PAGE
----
Daily Update #245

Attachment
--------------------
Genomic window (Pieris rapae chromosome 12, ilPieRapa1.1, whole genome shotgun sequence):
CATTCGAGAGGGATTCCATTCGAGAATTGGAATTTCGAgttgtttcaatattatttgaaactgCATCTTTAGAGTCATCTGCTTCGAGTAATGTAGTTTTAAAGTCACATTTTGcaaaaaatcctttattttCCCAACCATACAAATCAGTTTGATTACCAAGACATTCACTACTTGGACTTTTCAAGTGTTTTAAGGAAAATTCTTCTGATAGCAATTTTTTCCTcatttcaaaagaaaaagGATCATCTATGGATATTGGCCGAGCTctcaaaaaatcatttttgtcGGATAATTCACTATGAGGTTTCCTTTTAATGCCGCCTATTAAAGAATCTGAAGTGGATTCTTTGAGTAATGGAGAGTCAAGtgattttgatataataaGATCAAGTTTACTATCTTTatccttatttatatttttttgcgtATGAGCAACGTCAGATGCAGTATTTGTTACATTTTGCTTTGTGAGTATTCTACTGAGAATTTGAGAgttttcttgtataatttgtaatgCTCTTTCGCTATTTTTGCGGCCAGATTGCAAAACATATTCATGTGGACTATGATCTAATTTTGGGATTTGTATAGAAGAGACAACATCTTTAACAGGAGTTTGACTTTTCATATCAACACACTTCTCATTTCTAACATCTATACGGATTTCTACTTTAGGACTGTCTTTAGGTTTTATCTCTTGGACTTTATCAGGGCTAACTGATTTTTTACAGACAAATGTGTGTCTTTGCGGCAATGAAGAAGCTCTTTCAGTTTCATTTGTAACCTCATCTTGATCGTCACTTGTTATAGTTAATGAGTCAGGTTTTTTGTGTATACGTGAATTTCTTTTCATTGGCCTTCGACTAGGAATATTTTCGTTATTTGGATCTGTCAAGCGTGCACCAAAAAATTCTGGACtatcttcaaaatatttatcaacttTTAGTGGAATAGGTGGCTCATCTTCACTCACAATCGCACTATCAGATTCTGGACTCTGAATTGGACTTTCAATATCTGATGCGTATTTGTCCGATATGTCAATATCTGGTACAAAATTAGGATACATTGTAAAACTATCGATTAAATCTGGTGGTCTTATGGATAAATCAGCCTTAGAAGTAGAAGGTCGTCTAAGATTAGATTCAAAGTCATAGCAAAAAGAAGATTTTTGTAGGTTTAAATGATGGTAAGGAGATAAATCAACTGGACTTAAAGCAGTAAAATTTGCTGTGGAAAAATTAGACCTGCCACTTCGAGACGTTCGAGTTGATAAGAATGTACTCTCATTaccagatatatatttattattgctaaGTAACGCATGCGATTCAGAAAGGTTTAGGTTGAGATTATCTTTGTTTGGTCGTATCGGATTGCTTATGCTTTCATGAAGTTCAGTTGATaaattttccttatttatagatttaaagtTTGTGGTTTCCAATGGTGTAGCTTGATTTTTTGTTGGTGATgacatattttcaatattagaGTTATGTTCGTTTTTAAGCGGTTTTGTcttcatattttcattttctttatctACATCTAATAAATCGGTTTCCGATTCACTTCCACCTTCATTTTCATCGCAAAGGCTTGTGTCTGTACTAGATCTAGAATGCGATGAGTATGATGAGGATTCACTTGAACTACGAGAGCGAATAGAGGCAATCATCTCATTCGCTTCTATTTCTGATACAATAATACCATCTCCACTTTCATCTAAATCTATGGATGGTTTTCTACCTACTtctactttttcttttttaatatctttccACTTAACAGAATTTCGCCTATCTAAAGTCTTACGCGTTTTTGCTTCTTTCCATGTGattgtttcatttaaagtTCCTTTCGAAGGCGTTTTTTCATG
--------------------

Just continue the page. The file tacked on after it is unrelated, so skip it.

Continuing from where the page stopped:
St. John’s SouthbourneDaily Reflection by Mike WilsonToday’s Readings – Acts 2:36-41.   Psalm 33:4-5, 18-22. John 20:11-1811 Mary stood outside the tomb crying. As she wept, she bent over to look into the tomb 12 and saw two angels in white, seated where Jesus’ body had been, one at the head and the other at the foot. 13 They asked her, “Woman, why are you crying?” “They have taken my Lord away,” she said, “and I don’t know where they have put him.” 14 At this, she turned round and saw Jesus standing there, but she did not realise that it was Jesus. 15 “Woman”, he said, “why are you crying? Who is it you are looking for?” Thinking he was the gardener, she said, “Sir, if you have carried him away, tell me where you have put him, and I will get him.” 16Jesus said to her, “Mary.” She turned towards him and cried out in Aramaic, “Rabboni!” (which means Teacher). 17Jesus said, “Do not hold on to me, for I have not yet ascended to the Father. Go instead to my brothers and tell them, ‘I am returning to my Father and your Father, to my God and your God’ ”. 18 Mary Magdalene went to the disciples with the news: “I have seen the Lord!” And she told them that he had said these things to her.‘In John 20:11-18 we have one of the most dramatic, personal and moving stories in the New Testament. Here we see Mary in her ultimate time of crisis. Unlike some of the disciples, she had been at the foot of the cross when she had seen her Lord unjustly and cruelly crucified. Now his body has disappeared from the garden tomb. Mary, who had left her chequered past to become one of Jesus’s most loyal and devoted followers, is totally without hope. She is bereaved, bereft and bewildered. Suddenly, the person Mary had taken to be the gardener and who had already spoken to her, speaks to her by name and instantly she knows it is Jesus. Having seen and heard her risen Lord, Mary’s time of intense and hope-less crisis was over’.Today’s lectionary reading is the same it was for 7th April 2020! So I am sure you all recall well the above paragraph from my third Daily Reflection (out of 41 so far)! That reflection began with a quote from G. Campbell Morgan: “What we do in the crisis always depends on whether we see the difficulties in the light of God, or God in the shadow of the difficulties”. How well we have done since last Easter? Better than we once feared? Today’s focus is upon Jesus’s words in verse 17 – “I am ascending to my Father and your Father, to my God and your God.” Last year I had not appreciated just how much Jesus includes us in His relationship with God, His Father. All disciples share in this very special privilege. St Augustine pointed out that “Jesus says not Our Father’: in one sense therefore, He is mine, in another sense He is yours; by nature mine, by grace yours... my God, under whom I also am as a man; your God, between whom and you I am a mediator. As a result of that first Easter we can all be restored children, no longer separated by our sins from Yahweh, our loving Father and our God. This has all been achieved by Jesus’s obedient death and victorious resurrection.In Romans 8 St Paul wrote “The Spirit himself testifies with our spirit that we are God’s children. Now if we are children, then we are heirs – heirs of God and co-heirs with Christ, if indeed we share in his sufferings in order that we may also share in His glory. I consider that our present sufferings are not worth comparing with the glory that will be revealed in us” (v16-17). God’s roadmap out of futility and fear, and out of the consequences of our sins, is not tentative and subject to change. It is solid, true and centred upon Jesus who has gone before us as our Lord, brother and friend.   Today’s Prayer: We thank you Lord Jesus for all the suffering you willingly endured for us during that first Easter. Help us to show our gratitude for this in the way we walk with you each day. Thank you Father for welcoming us back with forgiveness and joy as your restored children, for ever. Amen.                            (Mike W)
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